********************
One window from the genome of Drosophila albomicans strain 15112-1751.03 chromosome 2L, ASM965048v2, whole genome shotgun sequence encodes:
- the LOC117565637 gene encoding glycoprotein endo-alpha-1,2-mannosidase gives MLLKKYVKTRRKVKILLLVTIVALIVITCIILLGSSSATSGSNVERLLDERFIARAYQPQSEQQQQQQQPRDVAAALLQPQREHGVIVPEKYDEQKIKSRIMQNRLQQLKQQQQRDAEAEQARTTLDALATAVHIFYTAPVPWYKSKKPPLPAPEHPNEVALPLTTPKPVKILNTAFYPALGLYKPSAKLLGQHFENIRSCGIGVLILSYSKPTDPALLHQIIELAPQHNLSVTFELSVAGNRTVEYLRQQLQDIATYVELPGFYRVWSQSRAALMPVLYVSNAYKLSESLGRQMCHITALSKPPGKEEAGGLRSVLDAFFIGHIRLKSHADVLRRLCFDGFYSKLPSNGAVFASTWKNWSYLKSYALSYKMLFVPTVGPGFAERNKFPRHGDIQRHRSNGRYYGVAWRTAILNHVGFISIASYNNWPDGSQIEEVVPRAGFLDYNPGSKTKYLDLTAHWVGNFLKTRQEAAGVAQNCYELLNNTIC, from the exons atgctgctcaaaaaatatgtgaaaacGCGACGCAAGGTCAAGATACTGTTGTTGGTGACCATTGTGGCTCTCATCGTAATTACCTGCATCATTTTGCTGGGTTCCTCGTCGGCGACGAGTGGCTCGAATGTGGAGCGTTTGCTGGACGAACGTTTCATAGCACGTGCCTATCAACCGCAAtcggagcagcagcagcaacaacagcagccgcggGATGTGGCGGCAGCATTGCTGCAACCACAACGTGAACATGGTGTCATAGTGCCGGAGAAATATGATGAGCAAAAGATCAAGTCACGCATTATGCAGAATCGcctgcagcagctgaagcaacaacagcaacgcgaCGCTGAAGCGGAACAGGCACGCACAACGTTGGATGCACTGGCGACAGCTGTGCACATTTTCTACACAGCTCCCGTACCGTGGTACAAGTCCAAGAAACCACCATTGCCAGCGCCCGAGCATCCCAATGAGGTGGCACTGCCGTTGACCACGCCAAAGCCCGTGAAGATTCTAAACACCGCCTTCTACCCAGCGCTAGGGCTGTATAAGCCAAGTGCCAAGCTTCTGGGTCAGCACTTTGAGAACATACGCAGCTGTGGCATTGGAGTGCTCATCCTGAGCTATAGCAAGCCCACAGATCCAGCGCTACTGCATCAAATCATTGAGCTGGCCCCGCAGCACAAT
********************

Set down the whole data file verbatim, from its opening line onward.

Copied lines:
One window from the genome of Drosophila albomicans strain 15112-1751.03 chromosome 2L, ASM965048v2, whole genome shotgun sequence encodes:
- the LOC117565637 gene encoding glycoprotein endo-alpha-1,2-mannosidase gives MLLKKYVKTRRKVKILLLVTIVALIVITCIILLGSSSATSGSNVERLLDERFIARAYQPQSEQQQQQQQPRDVAAALLQPQREHGVIVPEKYDEQKIKSRIMQNRLQQLKQQQQRDAEAEQARTTLDALATAVHIFYTAPVPWYKSKKPPLPAPEHPNEVALPLTTPKPVKILNTAFYPALGLYKPSAKLLGQHFENIRSCGIGVLILSYSKPTDPALLHQIIELAPQHNLSVTFELSVAGNRTVEYLRQQLQDIATYVELPGFYRVWSQSRAALMPVLYVSNAYKLSESLGRQMCHITALSKPPGKEEAGGLRSVLDAFFIGHIRLKSHADVLRRLCFDGFYSKLPSNGAVFASTWKNWSYLKSYALSYKMLFVPTVGPGFAERNKFPRHGDIQRHRSNGRYYGVAWRTAILNHVGFISIASYNNWPDGSQIEEVVPRAGFLDYNPGSKTKYLDLTAHWVGNFLKTRQEAAGVAQNCYELLNNTIC, from the exons atgctgctcaaaaaatatgtgaaaacGCGACGCAAGGTCAAGATACTGTTGTTGGTGACCATTGTGGCTCTCATCGTAATTACCTGCATCATTTTGCTGGGTTCCTCGTCGGCGACGAGTGGCTCGAATGTGGAGCGTTTGCTGGACGAACGTTTCATAGCACGTGCCTATCAACCGCAAtcggagcagcagcagcaacaacagcagccgcggGATGTGGCGGCAGCATTGCTGCAACCACAACGTGAACATGGTGTCATAGTGCCGGAGAAATATGATGAGCAAAAGATCAAGTCACGCATTATGCAGAATCGcctgcagcagctgaagcaacaacagcaacgcgaCGCTGAAGCGGAACAGGCACGCACAACGTTGGATGCACTGGCGACAGCTGTGCACATTTTCTACACAGCTCCCGTACCGTGGTACAAGTCCAAGAAACCACCATTGCCAGCGCCCGAGCATCCCAATGAGGTGGCACTGCCGTTGACCACGCCAAAGCCCGTGAAGATTCTAAACACCGCCTTCTACCCAGCGCTAGGGCTGTATAAGCCAAGTGCCAAGCTTCTGGGTCAGCACTTTGAGAACATACGCAGCTGTGGCATTGGAGTGCTCATCCTGAGCTATAGCAAGCCCACAGATCCAGCGCTACTGCATCAAATCATTGAGCTGGCCCCGCAGCACAAT